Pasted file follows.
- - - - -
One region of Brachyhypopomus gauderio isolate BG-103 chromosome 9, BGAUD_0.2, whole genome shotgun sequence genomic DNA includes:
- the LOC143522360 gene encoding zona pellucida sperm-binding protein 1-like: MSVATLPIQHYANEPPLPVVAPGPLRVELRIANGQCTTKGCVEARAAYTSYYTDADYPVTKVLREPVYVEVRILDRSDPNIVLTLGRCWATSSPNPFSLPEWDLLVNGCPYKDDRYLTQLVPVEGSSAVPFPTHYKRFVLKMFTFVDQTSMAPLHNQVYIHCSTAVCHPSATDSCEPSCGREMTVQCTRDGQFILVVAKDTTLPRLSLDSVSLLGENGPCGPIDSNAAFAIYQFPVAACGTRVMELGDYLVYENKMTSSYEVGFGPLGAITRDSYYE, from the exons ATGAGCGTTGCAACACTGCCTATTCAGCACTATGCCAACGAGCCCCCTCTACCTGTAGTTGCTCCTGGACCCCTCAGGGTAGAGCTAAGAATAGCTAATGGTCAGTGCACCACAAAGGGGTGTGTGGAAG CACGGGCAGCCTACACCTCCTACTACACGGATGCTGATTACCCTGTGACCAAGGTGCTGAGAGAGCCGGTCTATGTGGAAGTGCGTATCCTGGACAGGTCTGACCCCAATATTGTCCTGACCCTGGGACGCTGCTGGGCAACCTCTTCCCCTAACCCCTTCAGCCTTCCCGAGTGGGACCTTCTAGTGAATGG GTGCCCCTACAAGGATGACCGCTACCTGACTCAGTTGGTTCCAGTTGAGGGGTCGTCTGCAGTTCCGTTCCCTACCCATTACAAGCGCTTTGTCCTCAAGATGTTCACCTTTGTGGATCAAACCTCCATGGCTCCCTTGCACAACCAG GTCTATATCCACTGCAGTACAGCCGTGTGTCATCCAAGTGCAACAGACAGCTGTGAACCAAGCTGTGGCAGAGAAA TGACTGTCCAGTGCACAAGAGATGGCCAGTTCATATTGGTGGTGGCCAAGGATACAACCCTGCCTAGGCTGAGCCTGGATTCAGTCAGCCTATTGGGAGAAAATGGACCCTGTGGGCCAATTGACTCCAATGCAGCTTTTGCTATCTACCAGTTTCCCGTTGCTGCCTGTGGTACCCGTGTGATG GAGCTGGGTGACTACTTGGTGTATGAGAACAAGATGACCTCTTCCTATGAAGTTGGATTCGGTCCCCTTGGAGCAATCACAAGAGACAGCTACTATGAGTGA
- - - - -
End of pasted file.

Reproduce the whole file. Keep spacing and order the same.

One region of Brachyhypopomus gauderio isolate BG-103 chromosome 9, BGAUD_0.2, whole genome shotgun sequence genomic DNA includes:
- the LOC143522360 gene encoding zona pellucida sperm-binding protein 1-like: MSVATLPIQHYANEPPLPVVAPGPLRVELRIANGQCTTKGCVEARAAYTSYYTDADYPVTKVLREPVYVEVRILDRSDPNIVLTLGRCWATSSPNPFSLPEWDLLVNGCPYKDDRYLTQLVPVEGSSAVPFPTHYKRFVLKMFTFVDQTSMAPLHNQVYIHCSTAVCHPSATDSCEPSCGREMTVQCTRDGQFILVVAKDTTLPRLSLDSVSLLGENGPCGPIDSNAAFAIYQFPVAACGTRVMELGDYLVYENKMTSSYEVGFGPLGAITRDSYYE, from the exons ATGAGCGTTGCAACACTGCCTATTCAGCACTATGCCAACGAGCCCCCTCTACCTGTAGTTGCTCCTGGACCCCTCAGGGTAGAGCTAAGAATAGCTAATGGTCAGTGCACCACAAAGGGGTGTGTGGAAG CACGGGCAGCCTACACCTCCTACTACACGGATGCTGATTACCCTGTGACCAAGGTGCTGAGAGAGCCGGTCTATGTGGAAGTGCGTATCCTGGACAGGTCTGACCCCAATATTGTCCTGACCCTGGGACGCTGCTGGGCAACCTCTTCCCCTAACCCCTTCAGCCTTCCCGAGTGGGACCTTCTAGTGAATGG GTGCCCCTACAAGGATGACCGCTACCTGACTCAGTTGGTTCCAGTTGAGGGGTCGTCTGCAGTTCCGTTCCCTACCCATTACAAGCGCTTTGTCCTCAAGATGTTCACCTTTGTGGATCAAACCTCCATGGCTCCCTTGCACAACCAG GTCTATATCCACTGCAGTACAGCCGTGTGTCATCCAAGTGCAACAGACAGCTGTGAACCAAGCTGTGGCAGAGAAA TGACTGTCCAGTGCACAAGAGATGGCCAGTTCATATTGGTGGTGGCCAAGGATACAACCCTGCCTAGGCTGAGCCTGGATTCAGTCAGCCTATTGGGAGAAAATGGACCCTGTGGGCCAATTGACTCCAATGCAGCTTTTGCTATCTACCAGTTTCCCGTTGCTGCCTGTGGTACCCGTGTGATG GAGCTGGGTGACTACTTGGTGTATGAGAACAAGATGACCTCTTCCTATGAAGTTGGATTCGGTCCCCTTGGAGCAATCACAAGAGACAGCTACTATGAGTGA